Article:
Lisa Rapozo, a social worker with Child Welfare Services, was in the Wai‘ale‘ale Project’s first cohort ten years ago. She graduated with an associate’s degree from Kaua‘i Community college, then earned her bachelor’s degree from UH Hilo. Today she’s two semesters away from her master’s degree in social work from UH Mānoa.
How did you hear about Waiʻaleʻale Project?
I received a mass email at work, when I was with the First-to-Work program in the state Department of Human Services. I assisted case managers helping single moms and dads on public assistance to find work. I thought the Waiʻaleʻale Project was meant more for my clients than me, so I deleted the email, but my boss said, “I think this would be a perfect program for you. You talk about going back to school all the time.”
I was really scared. I felt I had missed out. I thought I’d be the oldest one in class and I worried I’d have a hard time. But my boss was always talking about his good times at UH Hilo. I wanted a taste of that too.
He wrote me a referral, and I got in.
What quality is most important for a student’s success in Waiʻaleʻale Project?
First and foremost, be grateful for the opportunity to be a student scholar in the Wai‘ale‘ale Project. You need to be driven, motivated, committed, purposeful, and most of all, passionate. Be passionate in your beliefs, and passionate about your goals.
Have an open mind. Allow everyone to help, the mentors and program. We look for people with hardships or situations, not a normal person with a great life. We just ask you to try it. Share how you feel, be open about it. When you get in, you say, “Wow, someone believes in me and cares about me.” Waiʻaleʻale is like a family, with lots of support and caring. When stuff doesn’t go your way, you may not have answers, but you at least have someone to talk to, to help find solutions.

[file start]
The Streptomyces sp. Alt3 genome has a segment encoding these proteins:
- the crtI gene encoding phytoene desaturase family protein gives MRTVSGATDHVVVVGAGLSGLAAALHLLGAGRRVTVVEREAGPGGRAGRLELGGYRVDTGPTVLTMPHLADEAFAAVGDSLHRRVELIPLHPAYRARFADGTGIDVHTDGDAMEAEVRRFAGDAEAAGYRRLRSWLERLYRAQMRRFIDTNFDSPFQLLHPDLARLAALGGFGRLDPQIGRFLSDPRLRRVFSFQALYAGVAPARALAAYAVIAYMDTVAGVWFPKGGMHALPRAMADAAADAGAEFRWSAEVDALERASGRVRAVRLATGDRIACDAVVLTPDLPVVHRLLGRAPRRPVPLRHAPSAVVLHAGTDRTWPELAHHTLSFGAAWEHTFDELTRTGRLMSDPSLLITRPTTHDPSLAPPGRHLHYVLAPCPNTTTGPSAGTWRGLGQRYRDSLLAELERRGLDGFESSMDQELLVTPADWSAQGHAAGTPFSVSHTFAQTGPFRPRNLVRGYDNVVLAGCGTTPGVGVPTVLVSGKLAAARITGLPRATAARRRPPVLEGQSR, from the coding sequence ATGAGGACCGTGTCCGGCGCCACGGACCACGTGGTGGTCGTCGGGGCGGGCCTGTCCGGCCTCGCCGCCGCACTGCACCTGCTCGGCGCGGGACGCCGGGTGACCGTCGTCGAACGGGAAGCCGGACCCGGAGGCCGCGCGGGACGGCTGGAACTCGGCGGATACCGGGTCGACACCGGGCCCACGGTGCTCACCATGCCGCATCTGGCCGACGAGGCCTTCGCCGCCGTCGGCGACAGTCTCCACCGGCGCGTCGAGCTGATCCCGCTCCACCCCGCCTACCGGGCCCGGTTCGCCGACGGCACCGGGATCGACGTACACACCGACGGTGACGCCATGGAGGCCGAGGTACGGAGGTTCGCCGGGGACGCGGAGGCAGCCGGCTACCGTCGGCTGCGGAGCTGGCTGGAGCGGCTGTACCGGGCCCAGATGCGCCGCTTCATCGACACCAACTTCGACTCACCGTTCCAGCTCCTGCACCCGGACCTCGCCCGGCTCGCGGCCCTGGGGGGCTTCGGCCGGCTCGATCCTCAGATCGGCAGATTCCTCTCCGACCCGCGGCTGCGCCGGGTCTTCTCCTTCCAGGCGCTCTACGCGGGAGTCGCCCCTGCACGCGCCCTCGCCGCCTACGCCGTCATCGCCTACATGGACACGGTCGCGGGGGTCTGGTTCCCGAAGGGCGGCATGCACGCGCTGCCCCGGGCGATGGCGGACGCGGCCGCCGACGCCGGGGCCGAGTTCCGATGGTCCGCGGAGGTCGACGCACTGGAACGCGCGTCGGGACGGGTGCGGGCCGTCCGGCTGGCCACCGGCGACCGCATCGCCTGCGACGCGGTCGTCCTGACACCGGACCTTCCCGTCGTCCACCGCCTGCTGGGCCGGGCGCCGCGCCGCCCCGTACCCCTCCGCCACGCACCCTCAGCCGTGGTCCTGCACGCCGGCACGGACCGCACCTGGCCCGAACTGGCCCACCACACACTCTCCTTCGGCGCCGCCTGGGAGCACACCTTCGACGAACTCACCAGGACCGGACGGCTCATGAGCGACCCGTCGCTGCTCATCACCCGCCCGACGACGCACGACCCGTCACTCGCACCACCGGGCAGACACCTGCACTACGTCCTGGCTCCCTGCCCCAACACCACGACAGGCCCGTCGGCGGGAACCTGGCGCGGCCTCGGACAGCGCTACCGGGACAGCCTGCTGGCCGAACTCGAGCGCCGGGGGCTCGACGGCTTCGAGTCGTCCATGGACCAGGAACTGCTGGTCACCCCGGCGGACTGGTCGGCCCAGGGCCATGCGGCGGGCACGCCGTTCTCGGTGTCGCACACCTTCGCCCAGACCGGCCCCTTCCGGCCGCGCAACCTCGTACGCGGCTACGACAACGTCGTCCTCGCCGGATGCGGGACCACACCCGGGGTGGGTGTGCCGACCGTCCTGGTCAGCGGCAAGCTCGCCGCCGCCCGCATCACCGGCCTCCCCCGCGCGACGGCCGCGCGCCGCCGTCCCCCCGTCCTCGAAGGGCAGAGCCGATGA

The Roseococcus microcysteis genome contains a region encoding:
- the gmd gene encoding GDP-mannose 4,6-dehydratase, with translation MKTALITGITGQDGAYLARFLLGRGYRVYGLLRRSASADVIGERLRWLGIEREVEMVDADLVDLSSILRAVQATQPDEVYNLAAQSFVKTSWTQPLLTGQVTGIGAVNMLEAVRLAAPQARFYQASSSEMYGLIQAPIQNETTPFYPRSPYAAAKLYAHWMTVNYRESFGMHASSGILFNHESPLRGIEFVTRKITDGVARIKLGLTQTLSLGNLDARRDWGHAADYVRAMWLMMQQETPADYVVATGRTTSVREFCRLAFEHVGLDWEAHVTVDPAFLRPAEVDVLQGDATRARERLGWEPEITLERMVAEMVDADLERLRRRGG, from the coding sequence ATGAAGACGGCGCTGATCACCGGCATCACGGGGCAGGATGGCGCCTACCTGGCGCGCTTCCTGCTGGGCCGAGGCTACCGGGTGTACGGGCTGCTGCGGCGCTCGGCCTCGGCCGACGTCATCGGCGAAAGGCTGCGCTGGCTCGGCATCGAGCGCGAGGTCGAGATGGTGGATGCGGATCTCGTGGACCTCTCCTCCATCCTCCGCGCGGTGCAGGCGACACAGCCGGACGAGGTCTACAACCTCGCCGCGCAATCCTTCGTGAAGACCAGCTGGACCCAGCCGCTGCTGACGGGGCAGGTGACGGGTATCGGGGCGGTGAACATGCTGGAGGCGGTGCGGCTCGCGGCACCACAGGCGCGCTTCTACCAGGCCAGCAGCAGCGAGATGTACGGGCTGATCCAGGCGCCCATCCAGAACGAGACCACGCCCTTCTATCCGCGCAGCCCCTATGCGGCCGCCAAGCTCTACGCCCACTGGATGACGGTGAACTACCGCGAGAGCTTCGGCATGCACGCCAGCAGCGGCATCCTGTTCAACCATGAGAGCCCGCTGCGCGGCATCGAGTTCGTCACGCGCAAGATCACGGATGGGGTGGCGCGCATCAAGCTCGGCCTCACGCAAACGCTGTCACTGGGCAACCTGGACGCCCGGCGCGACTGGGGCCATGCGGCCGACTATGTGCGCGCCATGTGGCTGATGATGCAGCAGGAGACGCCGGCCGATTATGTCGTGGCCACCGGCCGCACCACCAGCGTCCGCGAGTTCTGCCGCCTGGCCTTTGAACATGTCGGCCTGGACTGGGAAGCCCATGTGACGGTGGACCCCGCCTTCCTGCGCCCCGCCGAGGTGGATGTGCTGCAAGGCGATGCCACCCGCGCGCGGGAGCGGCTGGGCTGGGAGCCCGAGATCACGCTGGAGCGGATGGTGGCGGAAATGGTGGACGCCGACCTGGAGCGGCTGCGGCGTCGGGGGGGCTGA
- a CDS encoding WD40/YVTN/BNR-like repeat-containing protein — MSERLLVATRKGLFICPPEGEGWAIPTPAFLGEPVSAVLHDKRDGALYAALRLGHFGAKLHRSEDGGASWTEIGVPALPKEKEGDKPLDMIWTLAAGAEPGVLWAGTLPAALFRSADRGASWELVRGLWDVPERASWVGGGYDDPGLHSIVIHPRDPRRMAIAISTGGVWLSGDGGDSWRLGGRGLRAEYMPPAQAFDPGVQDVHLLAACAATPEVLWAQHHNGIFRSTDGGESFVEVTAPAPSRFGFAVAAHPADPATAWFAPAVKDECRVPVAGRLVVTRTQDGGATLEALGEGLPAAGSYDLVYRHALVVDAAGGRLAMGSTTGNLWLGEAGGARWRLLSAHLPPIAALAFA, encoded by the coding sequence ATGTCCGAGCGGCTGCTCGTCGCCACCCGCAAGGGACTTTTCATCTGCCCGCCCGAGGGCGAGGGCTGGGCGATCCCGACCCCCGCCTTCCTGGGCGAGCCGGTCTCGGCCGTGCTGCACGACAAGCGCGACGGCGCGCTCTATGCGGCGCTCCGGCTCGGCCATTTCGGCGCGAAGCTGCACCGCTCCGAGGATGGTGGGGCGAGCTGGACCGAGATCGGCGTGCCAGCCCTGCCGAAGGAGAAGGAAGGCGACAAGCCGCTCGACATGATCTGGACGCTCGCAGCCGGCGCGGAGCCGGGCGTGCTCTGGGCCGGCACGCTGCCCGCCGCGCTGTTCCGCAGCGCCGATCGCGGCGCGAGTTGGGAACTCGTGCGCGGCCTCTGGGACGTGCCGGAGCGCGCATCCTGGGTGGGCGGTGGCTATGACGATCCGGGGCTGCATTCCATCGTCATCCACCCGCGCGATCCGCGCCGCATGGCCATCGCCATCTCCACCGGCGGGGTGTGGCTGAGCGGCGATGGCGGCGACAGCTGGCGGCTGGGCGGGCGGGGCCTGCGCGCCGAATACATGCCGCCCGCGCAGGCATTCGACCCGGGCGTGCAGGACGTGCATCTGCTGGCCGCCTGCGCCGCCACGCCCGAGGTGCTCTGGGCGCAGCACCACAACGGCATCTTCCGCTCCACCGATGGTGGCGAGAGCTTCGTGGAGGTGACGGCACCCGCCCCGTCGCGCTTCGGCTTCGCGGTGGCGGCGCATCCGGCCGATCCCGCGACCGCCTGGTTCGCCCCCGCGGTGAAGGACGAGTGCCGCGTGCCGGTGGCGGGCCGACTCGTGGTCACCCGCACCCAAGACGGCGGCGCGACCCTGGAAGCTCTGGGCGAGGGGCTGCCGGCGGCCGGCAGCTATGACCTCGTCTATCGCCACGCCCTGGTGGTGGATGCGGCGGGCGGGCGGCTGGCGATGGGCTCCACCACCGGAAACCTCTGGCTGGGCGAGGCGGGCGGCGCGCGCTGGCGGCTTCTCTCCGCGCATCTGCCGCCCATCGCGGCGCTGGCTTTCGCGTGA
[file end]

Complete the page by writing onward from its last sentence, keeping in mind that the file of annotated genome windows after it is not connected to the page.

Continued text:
What obstacles did you overcome in achieving academic success?
Keeping my life balanced is the big obstacle. I’m married, I have two kids, and I work. Money is always an issue. I continue to work to support my family, making sure I have my kids covered. My husband has to handle a bit more when I’m at school at night, so we adjusted roles. It’s a family effort, with everyone contributing.
I don’t fool around with school. It’s serious, but I try to balance everything, including caring for myself. I’ve learned to take breaks, and make sure I’m organized and manage my time so I get it all done. It’s great to have lots of support at home, and support from the project.
Moving forward itself is motivating and humbling. There are mountains and valleys in life, and nobody’s life is perfect. My grandma earned her GED when she was 79! She’s been among my biggest inspirations: if grandma can do it, so can I. She was my focus whenever I felt I couldn’t do it.
Was there a moment when you realized you could do this?
I don’t know why, but I didn’t think I was much, and when I saw my first two As after my first semester, I said, “Wow. I did this.”
I once earned a C and I was devastated, but Kimo Perry, the Waiʻaleʻale Project coordinator, said, “Lisa, a C doesn’t define who you are. It’s one class. So stop crying and move forward.”
When I’m down, I get up quickly and press forward. If I have obstacles, I know what my goal is and keep to that.
What effect did your success have on your children?
My sons were about 12 and 2 years old when I went back to school. My youngest son is eleven now, and already talking about going into culinary studies at Kaua‘i Community College.
They’ve both been exposed to college: they saw me through it all, the crying and pulling my hair out. I was taking a practice test one night and my oldest son Ka‘imi could see that I had something wrong. He explained to me how to do the problem correctly. He helped me with math at home. Today he is in the eighth Wai‘ale‘ale Project cohort, doing really well. I thought I’d have to be on him, but he knows to go to class, to correspond with his professors, and to communicate with everyone.
I knew that Waiʻaleʻale Project would be a really good fit for him.
I’m excited about our goal to graduate at the same time, me from UH Mānoa and him from Kaua‘i CC. Now he’s hoping to get his bachelor’s degree in psychology.